Appendix A: Summary Chart of U.S. Medical Eligibility Criteria for Contraceptive Use, 2016

Health-care providers can use the summary table as a quick reference guide to the classifications for hormonal contraceptive methods and intrauterine contraception to compare classifications across these methods (Box A1) (Table A1). For complete guidance, see the 2016 U.S. Medical Eligibility Criteria for Contraceptive Use (U.S. MEC) (Curtis KM, Tepper NK, Jatlaoui TC, et al. U.S. medical eligibility criteria for contraceptive use, 2016. MMWR Recomm Rep 2016;65[No. RR-3]) for clarifications to the numeric categories, as well as for summaries of the evidence and additional comments. Hormonal contraceptives and intrauterine devices do not protect against sexually transmitted diseases (STDs), including human immunodeficiency virus (HIV), and women using these methods should be counseled that consistent and correct use of the male latex condom reduces the risk for transmission of HIV and other STDs. Use of female condoms can provide protection from transmission of STDs, although data are limited.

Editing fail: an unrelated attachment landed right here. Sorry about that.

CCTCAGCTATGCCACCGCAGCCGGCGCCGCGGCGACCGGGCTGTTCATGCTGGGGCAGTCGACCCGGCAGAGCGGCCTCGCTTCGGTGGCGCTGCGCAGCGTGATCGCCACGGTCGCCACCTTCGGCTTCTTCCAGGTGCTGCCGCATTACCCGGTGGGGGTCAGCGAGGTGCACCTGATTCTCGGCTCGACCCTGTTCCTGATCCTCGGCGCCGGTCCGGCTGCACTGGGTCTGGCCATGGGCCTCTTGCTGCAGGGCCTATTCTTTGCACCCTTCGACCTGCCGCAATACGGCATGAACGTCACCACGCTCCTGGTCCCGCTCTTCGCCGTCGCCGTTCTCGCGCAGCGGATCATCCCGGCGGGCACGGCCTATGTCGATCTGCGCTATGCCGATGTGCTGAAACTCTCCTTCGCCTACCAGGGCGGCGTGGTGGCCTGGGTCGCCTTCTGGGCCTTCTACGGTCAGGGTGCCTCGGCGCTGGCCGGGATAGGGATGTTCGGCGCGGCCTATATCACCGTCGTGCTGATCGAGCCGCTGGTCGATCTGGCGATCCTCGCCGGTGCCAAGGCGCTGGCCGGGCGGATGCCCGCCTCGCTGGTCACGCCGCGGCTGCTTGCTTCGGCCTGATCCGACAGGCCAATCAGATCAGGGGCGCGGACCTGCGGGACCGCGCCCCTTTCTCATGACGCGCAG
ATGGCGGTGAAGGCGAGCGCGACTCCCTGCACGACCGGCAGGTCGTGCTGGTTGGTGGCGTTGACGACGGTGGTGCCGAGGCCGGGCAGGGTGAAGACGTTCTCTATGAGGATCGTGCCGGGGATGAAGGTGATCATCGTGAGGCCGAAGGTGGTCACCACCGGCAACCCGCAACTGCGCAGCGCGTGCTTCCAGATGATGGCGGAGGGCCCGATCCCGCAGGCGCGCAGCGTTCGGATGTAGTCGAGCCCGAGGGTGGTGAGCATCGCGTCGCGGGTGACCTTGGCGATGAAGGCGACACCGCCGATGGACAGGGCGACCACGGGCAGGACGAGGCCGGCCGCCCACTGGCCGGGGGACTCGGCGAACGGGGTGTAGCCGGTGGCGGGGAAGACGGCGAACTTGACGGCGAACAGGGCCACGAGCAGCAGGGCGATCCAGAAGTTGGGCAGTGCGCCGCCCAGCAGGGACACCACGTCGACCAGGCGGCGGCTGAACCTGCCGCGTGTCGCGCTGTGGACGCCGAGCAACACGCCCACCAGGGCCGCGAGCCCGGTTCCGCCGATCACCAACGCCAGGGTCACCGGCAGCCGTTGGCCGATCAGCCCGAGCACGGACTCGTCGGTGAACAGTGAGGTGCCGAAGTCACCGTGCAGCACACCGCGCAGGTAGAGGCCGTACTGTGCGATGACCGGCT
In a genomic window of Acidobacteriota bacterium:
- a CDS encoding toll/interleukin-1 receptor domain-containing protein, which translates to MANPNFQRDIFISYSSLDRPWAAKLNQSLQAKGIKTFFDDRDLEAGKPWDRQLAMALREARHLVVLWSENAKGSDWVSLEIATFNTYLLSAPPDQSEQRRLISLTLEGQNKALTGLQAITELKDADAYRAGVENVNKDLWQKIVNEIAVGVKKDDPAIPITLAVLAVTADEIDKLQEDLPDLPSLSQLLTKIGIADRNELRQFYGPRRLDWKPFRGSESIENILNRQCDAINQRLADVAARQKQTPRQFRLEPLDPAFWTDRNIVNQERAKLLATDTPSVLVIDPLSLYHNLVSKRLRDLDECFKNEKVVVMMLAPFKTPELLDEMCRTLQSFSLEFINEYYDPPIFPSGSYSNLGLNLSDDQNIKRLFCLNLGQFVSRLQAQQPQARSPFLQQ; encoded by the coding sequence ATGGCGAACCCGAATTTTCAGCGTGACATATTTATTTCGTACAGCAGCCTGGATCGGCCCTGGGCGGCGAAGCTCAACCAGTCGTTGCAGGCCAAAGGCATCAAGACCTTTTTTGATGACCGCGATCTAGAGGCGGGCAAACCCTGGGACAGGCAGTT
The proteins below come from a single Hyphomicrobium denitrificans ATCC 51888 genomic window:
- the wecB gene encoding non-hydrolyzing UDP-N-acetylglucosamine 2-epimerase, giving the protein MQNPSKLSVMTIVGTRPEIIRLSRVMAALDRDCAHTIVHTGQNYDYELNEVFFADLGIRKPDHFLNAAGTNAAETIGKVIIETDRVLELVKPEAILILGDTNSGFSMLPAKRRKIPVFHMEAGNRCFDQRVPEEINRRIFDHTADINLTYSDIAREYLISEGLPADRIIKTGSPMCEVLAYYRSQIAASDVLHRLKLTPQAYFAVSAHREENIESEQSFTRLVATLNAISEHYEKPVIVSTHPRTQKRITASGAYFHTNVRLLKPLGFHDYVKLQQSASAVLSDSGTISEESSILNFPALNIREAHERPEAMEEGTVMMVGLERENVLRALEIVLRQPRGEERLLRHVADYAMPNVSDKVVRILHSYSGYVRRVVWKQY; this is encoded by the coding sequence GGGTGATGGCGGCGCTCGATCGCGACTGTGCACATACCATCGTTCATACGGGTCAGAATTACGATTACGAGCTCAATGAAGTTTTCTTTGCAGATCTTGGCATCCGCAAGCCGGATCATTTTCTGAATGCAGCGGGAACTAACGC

BOX A1. Categories for classifying hormonal contraceptives and intrauterine devices
1 = A condition for which there is no restriction for the use of the contraceptive method.
2 = A condition for which the advantages of using the method generally outweigh the theoretical or proven risks.
3 = A condition for which the theoretical or proven risks usually outweigh the advantages of using the method.
4 = A condition that represents an unacceptable health risk if the contraceptive method is used.

 

VIEW: TABLE A1. Summary of classifications for hormonal contraceptive methods and intrauterine devices

 

Reference

  1. Curtis KM, Tepper NK, Jatlaoui TC, et al. U.S. medical eligibility criteria for contraceptive use, 2016. MMWR Recomm Rep 2016;65(No. RR-3).
  2. The Criteria Committee of the New York Heart Association. Nomenclature and criteria for diagnosis of diseases of the heart and great vessels. 9th ed. Boston, MA: Little, Brown & Co.; 1994.